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Targeting Cancer: Immunotherapy provides cancer patients with more treatment options

(Adobe Stock photo via Kelli Warner)

Through the development of immunotherapy, scientists are learning how to boost the body’s own immune system to identify and attack cancer cells. Currently, immunotherapy is showing successful results in about 15-20 percent of cancer patients, and researchers believe more life-saving breakthroughs are on the horizon.

“With advances in molecular and cellular biology, we’ve started developing antibodies, which are proteins that bind other proteins,” says medical oncologist Dr. Keith Wells with Willamette Valley Cancer Institute and Research Center. “The antibodies can be directed at proteins that are on the surface of cancer cells, and they can target those cells, allowing the body to eliminate them. Right now, there are hundreds of antibodies that are being used and studied in cancer treatment.”

There are two main types of immunotherapy: checkpoint inhibitors and cell therapy.

Checkpoint inhibitors

Checkpoint inhibitors block normal proteins on cancer cells, or the proteins on the T-cells that respond to them. Several checkpoint inhibitors are FDA approved to treat melanoma, Hodgkin lymphoma, as well as lung, liver, kidney and bladder cancers. Additional drugs and drug combinations are currently being studied in clinical trials.

Cell therapy

One of the newest areas of immunotherapy is called adoptive cell transfer (ACT), which uses a patients’ own immune cells to treat their cancer.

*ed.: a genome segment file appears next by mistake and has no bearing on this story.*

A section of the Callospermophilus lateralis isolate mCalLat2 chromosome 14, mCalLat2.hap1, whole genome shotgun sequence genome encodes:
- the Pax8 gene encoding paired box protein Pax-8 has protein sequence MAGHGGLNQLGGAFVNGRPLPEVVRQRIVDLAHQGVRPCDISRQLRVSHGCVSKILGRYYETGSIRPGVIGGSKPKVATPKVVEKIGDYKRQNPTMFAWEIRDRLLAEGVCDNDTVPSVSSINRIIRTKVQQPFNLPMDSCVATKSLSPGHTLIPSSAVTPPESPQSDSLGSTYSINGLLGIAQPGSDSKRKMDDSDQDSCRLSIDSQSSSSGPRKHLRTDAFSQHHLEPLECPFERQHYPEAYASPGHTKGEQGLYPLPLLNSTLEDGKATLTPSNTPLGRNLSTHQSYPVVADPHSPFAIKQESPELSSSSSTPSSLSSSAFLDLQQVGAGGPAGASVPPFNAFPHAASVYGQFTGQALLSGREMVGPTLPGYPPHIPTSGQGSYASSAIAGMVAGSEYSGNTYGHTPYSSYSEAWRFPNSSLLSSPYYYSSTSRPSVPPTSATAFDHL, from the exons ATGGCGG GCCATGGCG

There are several types of ACT, including CAR T-cell therapy. Doctors remove immune-boosting T-cells from a patient, engineer them to fight cancer cells and infuse them back into a patient's body. In 2017, the FDA approved two types of CAR T-cell immunotherapy for treatment of adults with advanced lymphomas and children with acute lymphoblastic leukemia.

Side effects of immunotherapy vs. traditional treatment

Traditional cancer treatments, like chemotherapy, often damage healthy tissue along with the cancer cells and cause fatigue, nausea and other side effects. Immunotherapy is more targeted and better at sparing normal tissue. However, side effects, while usually less severe, may occur.

Since checkpoint inhibitors prevent over-activation of the immune system, they can also affect healthy cells and normal tissues and cause autoimmune disorders. Since these side effects are different from those associated with chemotherapy and tumor-targeting drugs, it’s important for patients to understand the potential risk and work with their oncologist to manage any side effects that occur.

To help educate patients, the National Comprehensive Cancer Network (NCCN) and the American Society of Clinical Oncology recently issued new guidelines on understanding and managing immunotherapy-related side effects.

Changing the treatment landscape

With the development of immunotherapy, researchers believe they have just begun to scratch the surface of what many believe is possible in cancer treatment.

Dr. Wells says the ultimate goal is to develop an arsenal of effective therapies, so that oncologists can turn a patient’s potentially life-threatening cancer diagnosis into a manageable illness.

“With the development of immunotherapy, people with many blood cancers and even some solid tumors are living years and years with their disease. We want to see more of that.”

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